Benzo's Avatar
 
Join Date: Dec 2007
Posts: 7,290
Representing:
Default

Quote:
Originally Posted by LX View Post
I think there is some minimalizing of wall street's destructive and corrosive effects here. There are a shitload, and I mean a shitload, of people that got a good education so they could take their place in the system only to find that the jobs aren't there, of people that had retirement savings wiped out, of people that can't any longer save for the future, and while a good deal of that may lie upon their own shoulders, there is an undeniable amount of damage that was done to the economy by a real conspiratorial rigging of the system and the need to prop that same system up once again with very little changes. Raise taxes on millionaires in order to be able to invest in education and new technologies? Fuck that. These guys are completely entrenched politically. They have literally bought power. So where does anyone go to try to stop the abuses? It sure the fuck isn't DC.

This isn't all that different from what went on in the Arab world. A good deal of that was about basic staples starting to become out of reach while people became more aware of how basic rights could not be counted on. It's becoming quite clear that the idea of wealth is becoming meaningless, particularly to large swathes of people that supported the idea in order to lead a simple but good life. When you take away the promise of a stable future, a shitload of people see tyranny. A good deal of them likely have comforts undreamed of centuries ago, but tyranny is still tyranny. Wall Street threatens the ideals of the past revolutionaries, and I would suspect that their bile would be directed at those tyrannical schemers. I'm thinking they did not fight and die to have people happy to be playing video games and watching football on tv while democratic foundations are continuously eroded, habeus corpus is taken out of the justice system, and inequality becomes an obvious shame.

Seeing these people looking to each other in facing a future where growing economies simply will not be possible, gives me a sense of hope. Asserting the importance of wealth at this point seems catastrophic. New ways are in the offing, just as capitalism was at one time. This is just a movement in it's earliest infancy. Get used to it. The alternative would seem to be power for the sake of power in an ever narrowing process, or big squeeze.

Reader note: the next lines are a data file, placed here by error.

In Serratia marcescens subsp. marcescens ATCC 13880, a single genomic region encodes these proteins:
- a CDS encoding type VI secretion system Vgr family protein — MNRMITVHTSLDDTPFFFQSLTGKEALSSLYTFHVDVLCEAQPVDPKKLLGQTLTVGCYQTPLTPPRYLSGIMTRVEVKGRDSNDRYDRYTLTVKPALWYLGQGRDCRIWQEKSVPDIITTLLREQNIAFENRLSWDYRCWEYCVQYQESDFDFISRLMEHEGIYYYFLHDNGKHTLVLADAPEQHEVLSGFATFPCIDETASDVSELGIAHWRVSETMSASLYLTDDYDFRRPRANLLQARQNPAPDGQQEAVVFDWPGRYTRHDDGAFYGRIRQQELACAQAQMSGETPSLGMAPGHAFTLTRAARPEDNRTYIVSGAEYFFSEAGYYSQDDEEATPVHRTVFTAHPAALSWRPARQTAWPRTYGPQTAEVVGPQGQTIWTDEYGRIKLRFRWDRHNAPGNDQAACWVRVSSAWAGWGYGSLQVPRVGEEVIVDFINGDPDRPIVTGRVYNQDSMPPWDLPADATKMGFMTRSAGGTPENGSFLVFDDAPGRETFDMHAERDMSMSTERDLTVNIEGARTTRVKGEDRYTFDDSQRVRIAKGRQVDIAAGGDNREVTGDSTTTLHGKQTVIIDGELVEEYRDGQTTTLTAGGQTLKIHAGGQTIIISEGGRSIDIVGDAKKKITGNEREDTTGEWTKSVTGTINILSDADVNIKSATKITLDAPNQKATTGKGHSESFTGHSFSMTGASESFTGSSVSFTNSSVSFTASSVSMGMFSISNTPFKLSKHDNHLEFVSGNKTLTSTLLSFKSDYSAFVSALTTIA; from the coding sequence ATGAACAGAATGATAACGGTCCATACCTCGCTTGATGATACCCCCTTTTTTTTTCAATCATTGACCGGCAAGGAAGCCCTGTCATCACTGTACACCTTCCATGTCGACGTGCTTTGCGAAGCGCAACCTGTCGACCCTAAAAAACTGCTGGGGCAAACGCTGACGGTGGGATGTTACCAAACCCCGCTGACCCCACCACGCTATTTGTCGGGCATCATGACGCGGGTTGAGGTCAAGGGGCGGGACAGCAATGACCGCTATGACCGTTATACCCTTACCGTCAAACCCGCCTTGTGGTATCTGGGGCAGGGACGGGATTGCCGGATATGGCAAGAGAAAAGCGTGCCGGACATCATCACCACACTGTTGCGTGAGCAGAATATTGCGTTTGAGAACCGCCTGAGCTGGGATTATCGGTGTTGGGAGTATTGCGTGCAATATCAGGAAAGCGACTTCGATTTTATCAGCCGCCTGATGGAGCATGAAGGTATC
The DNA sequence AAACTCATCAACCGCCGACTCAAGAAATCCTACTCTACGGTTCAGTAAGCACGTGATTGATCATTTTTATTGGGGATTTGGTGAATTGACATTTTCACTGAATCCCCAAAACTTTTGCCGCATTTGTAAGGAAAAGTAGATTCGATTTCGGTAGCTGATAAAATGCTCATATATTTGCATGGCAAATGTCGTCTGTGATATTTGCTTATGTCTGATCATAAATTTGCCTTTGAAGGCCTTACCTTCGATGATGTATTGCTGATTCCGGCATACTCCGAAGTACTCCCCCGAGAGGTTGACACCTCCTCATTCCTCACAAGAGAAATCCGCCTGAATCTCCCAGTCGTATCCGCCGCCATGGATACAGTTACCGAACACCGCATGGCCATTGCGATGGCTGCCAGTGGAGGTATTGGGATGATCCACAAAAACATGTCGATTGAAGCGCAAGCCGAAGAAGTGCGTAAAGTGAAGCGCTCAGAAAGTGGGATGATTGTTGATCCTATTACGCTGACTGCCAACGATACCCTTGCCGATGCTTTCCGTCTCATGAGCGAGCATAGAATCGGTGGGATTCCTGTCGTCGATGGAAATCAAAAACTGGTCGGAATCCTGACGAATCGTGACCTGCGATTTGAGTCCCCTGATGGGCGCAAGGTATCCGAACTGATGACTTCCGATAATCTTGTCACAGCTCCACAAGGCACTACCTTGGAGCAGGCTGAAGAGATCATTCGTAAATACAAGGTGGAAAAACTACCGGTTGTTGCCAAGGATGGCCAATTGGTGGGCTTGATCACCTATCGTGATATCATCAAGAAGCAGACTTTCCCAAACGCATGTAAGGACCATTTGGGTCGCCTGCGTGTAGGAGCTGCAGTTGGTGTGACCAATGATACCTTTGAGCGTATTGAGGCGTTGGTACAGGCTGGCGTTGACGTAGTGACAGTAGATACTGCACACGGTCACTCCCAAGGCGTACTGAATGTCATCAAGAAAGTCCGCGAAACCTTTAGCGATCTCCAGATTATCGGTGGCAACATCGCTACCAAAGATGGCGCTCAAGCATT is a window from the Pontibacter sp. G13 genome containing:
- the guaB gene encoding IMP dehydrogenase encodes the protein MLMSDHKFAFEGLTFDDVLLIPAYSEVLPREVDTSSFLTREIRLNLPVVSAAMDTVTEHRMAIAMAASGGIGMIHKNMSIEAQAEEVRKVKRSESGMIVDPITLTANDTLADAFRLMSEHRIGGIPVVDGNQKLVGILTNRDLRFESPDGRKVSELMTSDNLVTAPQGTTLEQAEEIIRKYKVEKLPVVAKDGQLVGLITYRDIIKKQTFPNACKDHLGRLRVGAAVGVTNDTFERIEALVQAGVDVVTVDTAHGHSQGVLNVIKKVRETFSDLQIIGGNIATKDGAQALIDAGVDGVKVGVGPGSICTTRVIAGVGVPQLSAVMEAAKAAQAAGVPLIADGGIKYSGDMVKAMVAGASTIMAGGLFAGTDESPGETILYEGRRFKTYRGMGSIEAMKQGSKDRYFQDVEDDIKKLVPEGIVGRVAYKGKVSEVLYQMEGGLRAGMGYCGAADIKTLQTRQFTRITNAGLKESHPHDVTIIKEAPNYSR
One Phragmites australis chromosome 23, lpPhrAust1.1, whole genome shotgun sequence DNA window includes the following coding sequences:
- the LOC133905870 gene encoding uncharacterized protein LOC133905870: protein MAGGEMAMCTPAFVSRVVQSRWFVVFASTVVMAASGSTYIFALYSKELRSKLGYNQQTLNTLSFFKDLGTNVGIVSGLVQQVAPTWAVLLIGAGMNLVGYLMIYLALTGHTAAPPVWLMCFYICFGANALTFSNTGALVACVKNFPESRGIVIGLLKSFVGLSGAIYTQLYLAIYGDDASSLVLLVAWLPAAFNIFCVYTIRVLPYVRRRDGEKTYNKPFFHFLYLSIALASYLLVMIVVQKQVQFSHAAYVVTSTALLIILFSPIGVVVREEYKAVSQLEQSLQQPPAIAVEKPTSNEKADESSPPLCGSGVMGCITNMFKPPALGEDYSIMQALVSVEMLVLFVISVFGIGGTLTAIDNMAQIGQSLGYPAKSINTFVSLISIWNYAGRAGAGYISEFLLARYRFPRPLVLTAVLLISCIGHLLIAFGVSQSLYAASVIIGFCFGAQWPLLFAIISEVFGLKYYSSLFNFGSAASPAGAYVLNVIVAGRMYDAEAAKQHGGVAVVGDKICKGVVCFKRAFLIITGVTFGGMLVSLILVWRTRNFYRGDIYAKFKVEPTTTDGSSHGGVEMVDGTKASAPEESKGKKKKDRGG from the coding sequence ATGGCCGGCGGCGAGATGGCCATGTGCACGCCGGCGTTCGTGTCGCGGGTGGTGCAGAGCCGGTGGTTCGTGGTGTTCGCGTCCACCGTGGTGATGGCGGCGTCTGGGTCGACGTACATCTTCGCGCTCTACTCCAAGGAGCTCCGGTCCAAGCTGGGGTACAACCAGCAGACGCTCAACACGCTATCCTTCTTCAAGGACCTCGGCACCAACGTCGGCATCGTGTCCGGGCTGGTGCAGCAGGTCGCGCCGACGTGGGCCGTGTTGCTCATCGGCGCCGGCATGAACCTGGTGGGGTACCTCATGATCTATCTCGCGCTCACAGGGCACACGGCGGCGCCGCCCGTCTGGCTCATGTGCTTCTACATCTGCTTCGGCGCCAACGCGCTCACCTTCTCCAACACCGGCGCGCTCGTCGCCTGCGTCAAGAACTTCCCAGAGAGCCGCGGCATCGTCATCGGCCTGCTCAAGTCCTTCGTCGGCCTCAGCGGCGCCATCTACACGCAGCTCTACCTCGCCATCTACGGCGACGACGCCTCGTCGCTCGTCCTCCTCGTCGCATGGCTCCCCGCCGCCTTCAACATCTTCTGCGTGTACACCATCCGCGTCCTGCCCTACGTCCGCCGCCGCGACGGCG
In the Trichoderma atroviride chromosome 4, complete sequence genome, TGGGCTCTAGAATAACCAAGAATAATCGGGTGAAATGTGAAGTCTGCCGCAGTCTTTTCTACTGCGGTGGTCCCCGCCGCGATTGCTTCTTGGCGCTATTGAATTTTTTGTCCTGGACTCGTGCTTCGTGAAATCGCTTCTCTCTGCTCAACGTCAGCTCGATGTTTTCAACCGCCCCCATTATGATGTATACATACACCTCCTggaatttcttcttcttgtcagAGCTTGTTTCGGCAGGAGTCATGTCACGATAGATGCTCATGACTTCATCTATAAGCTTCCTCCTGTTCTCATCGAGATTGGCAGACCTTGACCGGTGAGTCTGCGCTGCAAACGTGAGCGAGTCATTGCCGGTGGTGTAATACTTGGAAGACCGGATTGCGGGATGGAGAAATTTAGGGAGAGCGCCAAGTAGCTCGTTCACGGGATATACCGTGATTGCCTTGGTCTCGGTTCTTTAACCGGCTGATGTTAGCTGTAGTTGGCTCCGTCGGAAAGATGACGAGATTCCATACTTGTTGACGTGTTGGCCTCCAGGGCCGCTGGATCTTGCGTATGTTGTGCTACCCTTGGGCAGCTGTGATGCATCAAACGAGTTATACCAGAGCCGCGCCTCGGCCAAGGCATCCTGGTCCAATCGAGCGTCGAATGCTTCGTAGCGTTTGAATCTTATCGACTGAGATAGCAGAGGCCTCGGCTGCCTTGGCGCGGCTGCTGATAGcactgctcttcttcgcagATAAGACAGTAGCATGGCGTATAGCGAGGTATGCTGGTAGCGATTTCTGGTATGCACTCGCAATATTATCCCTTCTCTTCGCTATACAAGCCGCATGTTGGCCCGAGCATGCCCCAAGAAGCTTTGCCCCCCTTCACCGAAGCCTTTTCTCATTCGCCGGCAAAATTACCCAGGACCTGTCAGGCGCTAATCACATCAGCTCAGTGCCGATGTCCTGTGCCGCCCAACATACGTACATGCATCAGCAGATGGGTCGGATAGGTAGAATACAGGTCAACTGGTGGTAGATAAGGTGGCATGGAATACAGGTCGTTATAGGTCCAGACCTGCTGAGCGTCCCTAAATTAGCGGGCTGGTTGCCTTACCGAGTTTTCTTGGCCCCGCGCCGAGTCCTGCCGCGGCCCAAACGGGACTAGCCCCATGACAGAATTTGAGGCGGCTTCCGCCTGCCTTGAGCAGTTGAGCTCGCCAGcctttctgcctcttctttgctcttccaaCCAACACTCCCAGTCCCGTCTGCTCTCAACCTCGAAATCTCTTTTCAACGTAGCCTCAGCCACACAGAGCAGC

At least it wasn't pretentious, I will say that.

Are you willing to give up your comforts?
Benzo is offline   Boss Key Wife Key Reply With Quote
Old 10-07-2011, 04:22 PM   #18 (permalink)
I believe in Masai!

giant steps

 
'trane's Avatar
 
Join Date: Dec 2007
Posts: 16,567
Representing:
Default

Quote:
Originally Posted by Benzo View Post
See this is what I'm talking about..you made the claim that it is a "small group" this is an unprovable assumption, and I would argue is therefore irrelevant. I suppose that the rules don't apply to you though, only when I do it.
that was a good criticism. it was a logical fallacy on my part (special pleading).

that said, i don't think i am claiming that it is either 'small' or 'most', nor am i trying to make a provable point. i am simply stating that i don't agree with your point because it is unprovable, but i could concede that i tend to agree if you are only talking about a few. this is a generalization in the hope of finding common ground. i never meant to imply that there was a definitive answer to either small or most.

i should have worded it better.
'trane is offline   Boss Key Wife Key Reply With Quote
Old 10-07-2011, 04:27 PM   #19 (permalink)
LX
present minded

In the Paint


 
LX's Avatar
 
Join Date: Dec 2007
Location: Toronto
Posts: 27,763
Representing:
Default

Quote:
Originally Posted by Benzo View Post
At least it wasn't pretentious, I will say that.

Are you willing to give up your comforts?
Absolutely, under a new system that allows for fairness and values that mean something. And if you're just being sarcastic and facetious, then fuck this whole discussion.
LX is offline   Boss Key Wife Key Reply With Quote
Old 10-07-2011, 05:16 PM   #20 (permalink)
landry fields forever

Administrator

 
Acie's Avatar
 
Join Date: Dec 2007
Location: Living in a van down by the river
Posts: 21,599
Representing:
Default

Acie is offline   Boss Key Wife Key Reply With Quote
Reply


Thread Tools
Display Modes

Posting Rules
You may not post new threads
You may not post replies
You may not post attachments
You may not edit your posts

BB code is On
Smilies are On
[IMG] code is On
HTML code is Off
Trackbacks are On
Pingbacks are On
Refbacks are On


All times are GMT -4. The time now is 11:49 AM.


Powered by vBulletin® Version 3.7.1
Copyright ©2000 - 2014, Jelsoft Enterprises Ltd.
Copyright RaptorsForum.com 2005-2011

1 2 3 4 5 6 7 8 9 10 11 12 13 14 15 16 17 18 19 20 21 22 23 24